Although heartbreaking, dog euthanasia is sometimes the best option for your pet.
Laying down your dog is never easy, but doing some research before the sad day can help you understand everything a little better.
Should I Put My Dog Down?
It’s the decision no one ever wants to make, but if your dog’s quality of life is suffering from no signs of improvement, putting your dog to sleep may be the best option. It’s a very difficult choice. On the one hand, you want to spend as long as possible with your boyfriend, on the other hand, you want to make the right decision for him.
You usually have some time to think. We always recommend talking to family and friends and consulting your veterinarian while doing so. While you and your family can determine if your dog is behaving uncharacteristically or appears to be having problems, your veterinarian has a good idea of how this is affecting the quality of life. Take into account your pet’s mobility, appetite, breathing, comfort, toilet habits, mental performance, happiness, and response to treatment. If you experience any of these issues, contact your veterinarian.
Ultimately, the decision to put your dog to sleep is yours, but remember that sometimes the friendliest, most responsible decision is to let them go, especially if they suffer if they keep going.
The decision to put your dog to sleep is a difficult one for the whole family, especially children. If you can, try to sit down as a family and discuss the decision together. Be honest about your reasons and what it means for everyone, including your beloved pet. It will be an exciting conversation, of course, and tears may result, but try to focus on what is best for your dog – after all, you want to be doing all right for him.
In the days and weeks that follow your dog’s loss, try to focus on the good times – all of those wonderful walks, the games you played, and the happiness you gave each other.
What does dog euthanasia include?
Prepare yourself and your dog
There is a good reason why dog euthanasia is also known as “putting a dog to sleep”. It is a very peaceful procedure and will help you die with as little pain and distress as possible.
- If your dog is distressed or upset, they can be given a mild sedative first to help them relax.
- The drug is usually given through a vein in the dog’s foreleg, and your veterinarian may insert a “line” or catheter into the vein first.
- Your veterinarian will give a measured overdose of a drug, similar to an anesthetic, which will put your dog into a deep and lasting “sleep”.
- A vet is usually in the room to help the vet, and you should also be able to stay anywhere if you want to pet or cuddle your dog while he drifts away.
- It doesn’t take long for them to slide off gently, and most importantly, they shouldn’t be in pain.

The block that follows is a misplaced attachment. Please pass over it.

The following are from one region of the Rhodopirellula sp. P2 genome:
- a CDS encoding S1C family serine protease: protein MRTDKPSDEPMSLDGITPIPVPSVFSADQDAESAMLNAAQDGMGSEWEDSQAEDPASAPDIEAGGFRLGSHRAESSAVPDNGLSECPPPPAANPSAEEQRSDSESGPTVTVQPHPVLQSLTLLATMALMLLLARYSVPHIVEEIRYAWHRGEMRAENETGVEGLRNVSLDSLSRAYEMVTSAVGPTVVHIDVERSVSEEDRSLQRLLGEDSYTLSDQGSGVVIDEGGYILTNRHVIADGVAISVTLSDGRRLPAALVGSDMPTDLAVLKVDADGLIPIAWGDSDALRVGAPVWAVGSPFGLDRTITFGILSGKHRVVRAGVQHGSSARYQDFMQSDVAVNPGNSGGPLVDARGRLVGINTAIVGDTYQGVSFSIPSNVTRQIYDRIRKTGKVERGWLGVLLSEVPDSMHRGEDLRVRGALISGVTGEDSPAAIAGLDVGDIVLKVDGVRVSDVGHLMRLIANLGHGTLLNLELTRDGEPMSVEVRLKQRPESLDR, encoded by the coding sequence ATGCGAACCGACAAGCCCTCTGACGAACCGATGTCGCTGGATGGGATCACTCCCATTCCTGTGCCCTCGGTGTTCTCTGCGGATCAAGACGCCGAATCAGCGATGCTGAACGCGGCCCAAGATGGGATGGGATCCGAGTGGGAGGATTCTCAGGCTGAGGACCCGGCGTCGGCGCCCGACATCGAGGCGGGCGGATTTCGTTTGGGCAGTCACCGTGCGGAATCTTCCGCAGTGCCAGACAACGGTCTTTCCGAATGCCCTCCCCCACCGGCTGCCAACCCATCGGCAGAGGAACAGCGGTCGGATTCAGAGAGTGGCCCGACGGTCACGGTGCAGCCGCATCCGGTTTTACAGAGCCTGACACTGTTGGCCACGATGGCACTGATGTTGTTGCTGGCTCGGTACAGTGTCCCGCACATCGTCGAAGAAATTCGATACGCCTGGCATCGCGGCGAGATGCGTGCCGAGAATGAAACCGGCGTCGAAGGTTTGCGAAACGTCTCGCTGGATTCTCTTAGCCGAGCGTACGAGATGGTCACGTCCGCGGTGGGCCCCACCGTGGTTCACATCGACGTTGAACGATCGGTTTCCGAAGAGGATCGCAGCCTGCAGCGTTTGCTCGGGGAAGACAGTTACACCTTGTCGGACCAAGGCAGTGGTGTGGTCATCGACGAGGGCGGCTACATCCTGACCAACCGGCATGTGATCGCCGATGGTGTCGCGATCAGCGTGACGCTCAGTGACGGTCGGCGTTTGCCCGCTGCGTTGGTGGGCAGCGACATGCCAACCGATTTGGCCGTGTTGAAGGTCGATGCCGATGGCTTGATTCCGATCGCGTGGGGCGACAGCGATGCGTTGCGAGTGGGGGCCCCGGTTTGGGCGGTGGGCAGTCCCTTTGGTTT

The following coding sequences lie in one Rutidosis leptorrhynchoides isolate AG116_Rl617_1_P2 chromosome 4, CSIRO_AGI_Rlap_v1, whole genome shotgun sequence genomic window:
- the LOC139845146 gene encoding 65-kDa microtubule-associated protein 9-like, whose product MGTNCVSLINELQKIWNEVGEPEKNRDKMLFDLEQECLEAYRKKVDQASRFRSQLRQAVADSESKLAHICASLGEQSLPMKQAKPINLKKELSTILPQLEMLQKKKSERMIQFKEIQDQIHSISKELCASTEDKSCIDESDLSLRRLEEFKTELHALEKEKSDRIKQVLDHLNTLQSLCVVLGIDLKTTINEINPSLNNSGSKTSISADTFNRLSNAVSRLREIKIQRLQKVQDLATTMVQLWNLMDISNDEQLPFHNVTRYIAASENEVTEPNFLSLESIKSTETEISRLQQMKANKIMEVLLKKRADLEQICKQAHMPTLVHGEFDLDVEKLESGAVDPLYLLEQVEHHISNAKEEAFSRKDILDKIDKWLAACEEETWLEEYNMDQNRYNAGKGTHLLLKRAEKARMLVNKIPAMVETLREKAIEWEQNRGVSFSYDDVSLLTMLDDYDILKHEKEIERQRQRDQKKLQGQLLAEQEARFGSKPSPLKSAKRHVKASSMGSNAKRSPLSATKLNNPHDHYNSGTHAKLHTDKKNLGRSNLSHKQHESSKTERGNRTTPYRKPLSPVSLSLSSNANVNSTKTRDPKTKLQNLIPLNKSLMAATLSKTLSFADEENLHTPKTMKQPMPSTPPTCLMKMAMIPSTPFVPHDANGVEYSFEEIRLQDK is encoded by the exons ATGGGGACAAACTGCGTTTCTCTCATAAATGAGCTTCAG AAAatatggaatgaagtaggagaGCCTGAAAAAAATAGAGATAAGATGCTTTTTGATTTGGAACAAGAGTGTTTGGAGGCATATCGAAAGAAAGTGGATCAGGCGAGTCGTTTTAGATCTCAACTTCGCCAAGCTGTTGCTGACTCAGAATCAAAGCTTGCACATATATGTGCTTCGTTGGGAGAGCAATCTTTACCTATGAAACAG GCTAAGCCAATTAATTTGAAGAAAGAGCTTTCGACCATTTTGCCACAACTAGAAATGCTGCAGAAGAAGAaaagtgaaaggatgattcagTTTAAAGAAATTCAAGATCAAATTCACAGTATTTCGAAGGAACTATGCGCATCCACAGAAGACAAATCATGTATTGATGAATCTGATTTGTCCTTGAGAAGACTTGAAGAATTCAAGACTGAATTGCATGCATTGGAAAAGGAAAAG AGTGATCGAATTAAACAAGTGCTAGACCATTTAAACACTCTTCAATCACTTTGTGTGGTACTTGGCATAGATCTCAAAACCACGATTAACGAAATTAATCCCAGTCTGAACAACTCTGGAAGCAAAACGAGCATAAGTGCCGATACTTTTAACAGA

- Depending on the circumstances, your veterinarian may agree to leave your dog at home. In this case, he will travel to your home and perform the procedure there.
After saying goodbye to your dog
What happens next?
You have a number of options of what happens after your dog is euthanized and that too is a decision that you as a family would like to make.
You can take your dog home after the procedure and bury it at home yourself, or have it buried or cremated in a pet cemetery. Keep in mind, however, that some councils do not allow home burials, or at least require that you ask for permission. So speak to your local authority or ask your veterinarian for advice before making your final decision.
Alternatively, you can ask your veterinarian to arrange the cremation. After that, you can ask the vet to handle the ashes, or set them aside for you to collect and disperse, or to keep for yourself. If you choose to collect their ashes there will be an additional cost. Ask your vet to confirm these before making your choice.
Manage your loss
Getting your dog to sleep is heartbreaking, and losing this family member inevitably leads to a sense of loss. Grief is perfectly normal – you’ve just said goodbye to a loved one, and everyone in the family has their own way of saying goodbye.
You can take some time off, especially if you have children who are struggling to adjust. Supporting one another as a family can aid the healing process. If you are about to euthanize your dog, remember that this was the best decision for him to make. They helped alleviate their suffering and relieve them of poor quality of life. You also allowed them to die painlessly and with dignity. You have made a difficult, but responsible and selfless decision and shown your dog the ultimate kindness in his distress.
If you have other pets in the family, you may notice their behavior change – they may look for their boyfriend or whimper, while previously submissive dogs may become a little more dominant. Nobody knows if dogs are able to experience grief in the same way as humans, but they may feel a sense of loss and take in the feelings of the rest of the family. So give them a lot of love and security.
In the days and weeks that follow your dog’s loss, try to focus on the good times – all of those wonderful walks, the games you played, and the happiness you gave each other. As overwhelming as your grief may be, you can look back on an amazing friendship and remember your dog with pride.
For more help and advice on coping with dog euthanasia, see our article on saying goodbye.
Should I have another dog?
Getting another dog after someone else dies is a personal decision that shouldn’t be rushed. Some people cannot stand the silence of an empty house while others take longer to cope with their loss.
There is no right or wrong answer, but make sure you don’t get a new dog while your feelings are still rough – they need to be welcomed into a forward-looking, loving home. They do not replace the dog you lost but are just as unique and special to you in their own way. You can then look forward to a future full of new memories with your new loyal friend.